There are many small, exclusive sects throughout Canada. Some have only a few hundred members. But multiplied, sect upon sect, this could mean that there may be scores, even possibly hundreds, of marriages being forced among them, across the country.
Sometimes it takes only one individual coming forward to start the engines of change roaring to life. But to come forward, this individual must understand that what was done to them was unethical and was a breach of their human rights. They must recognize that someone cannot give their full and free consent to any marriage when the right to choose their marriage partner is taken from them. They need to further comprehend that this constitutes a forced marriage, which is not a legitimate marriage in Canadian law, and that it also constitutes a human rights violation under international law. This is the message that needs spreading.
Forced marriage takes many forms. It is not only perpetrated by parents and families but by others as well. And this can include religious leaders and institutions. Despite the fact that all the major religions condemn forced marriage, there exists within each of them more rigid, conservative, exclusionary sects whose practices are seldom examined by the larger population. What went on in Bountiful BC continued because people who were aware of it turned a blind eye to it while others didn’t bother to ask the difficult questions or to investigate more closely.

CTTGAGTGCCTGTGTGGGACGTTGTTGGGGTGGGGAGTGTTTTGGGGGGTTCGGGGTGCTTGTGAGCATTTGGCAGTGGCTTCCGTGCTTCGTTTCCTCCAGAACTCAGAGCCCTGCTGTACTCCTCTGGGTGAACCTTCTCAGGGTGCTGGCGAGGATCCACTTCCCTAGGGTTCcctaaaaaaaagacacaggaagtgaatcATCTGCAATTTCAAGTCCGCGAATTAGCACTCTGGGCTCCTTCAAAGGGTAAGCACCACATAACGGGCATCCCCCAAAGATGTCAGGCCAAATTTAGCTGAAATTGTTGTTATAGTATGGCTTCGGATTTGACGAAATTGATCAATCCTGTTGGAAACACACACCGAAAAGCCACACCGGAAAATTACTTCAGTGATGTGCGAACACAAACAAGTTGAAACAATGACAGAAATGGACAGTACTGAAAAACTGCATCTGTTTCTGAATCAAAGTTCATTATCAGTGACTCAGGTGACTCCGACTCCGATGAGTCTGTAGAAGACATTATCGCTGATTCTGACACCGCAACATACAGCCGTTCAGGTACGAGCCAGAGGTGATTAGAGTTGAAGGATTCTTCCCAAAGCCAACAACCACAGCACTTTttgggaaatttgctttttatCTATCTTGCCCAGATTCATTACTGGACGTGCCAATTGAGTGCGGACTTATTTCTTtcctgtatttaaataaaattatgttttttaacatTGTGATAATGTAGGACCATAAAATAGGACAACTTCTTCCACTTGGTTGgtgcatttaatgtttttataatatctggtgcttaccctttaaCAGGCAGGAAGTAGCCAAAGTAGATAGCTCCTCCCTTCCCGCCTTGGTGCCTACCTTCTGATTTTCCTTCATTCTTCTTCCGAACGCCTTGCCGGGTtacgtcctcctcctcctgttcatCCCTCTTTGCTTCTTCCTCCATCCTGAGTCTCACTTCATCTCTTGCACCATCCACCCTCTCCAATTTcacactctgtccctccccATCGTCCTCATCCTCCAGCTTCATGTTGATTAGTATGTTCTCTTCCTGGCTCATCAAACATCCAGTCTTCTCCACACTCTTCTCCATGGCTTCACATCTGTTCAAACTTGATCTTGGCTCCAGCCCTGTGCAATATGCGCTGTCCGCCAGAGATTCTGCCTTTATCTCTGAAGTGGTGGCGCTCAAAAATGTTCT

It is time for all of us to be proactive, to spread the word, to start conversations and, most of all, to support survivors who have the courage to speak truth to power even if it means the loss of their tight-knit community. They will need a new community and that is something that we can all create together.
 Forced marriage is the “union of two persons at least one of whom has not given their full and free consent to the marriage.” – UN Convention on Consent to Marriage, Minimum Age for Marriage and Registration of Marriage, Article 1(1), 1964
 Only men can serve as elders in this church.
 Excommunication is similar to being cut off from your family. People with whom you have been in close and intense interaction for years, possibly decades, treat you as if you no longer exist. They refuse to associate with you and you are ostracized from your home church.
 Department of Foreign Affairs and International Trade Canada 2012
Researchers Talk About Forced Marriage at the Conable Conference in International Studies and Forced Marriage Symposium (Videos)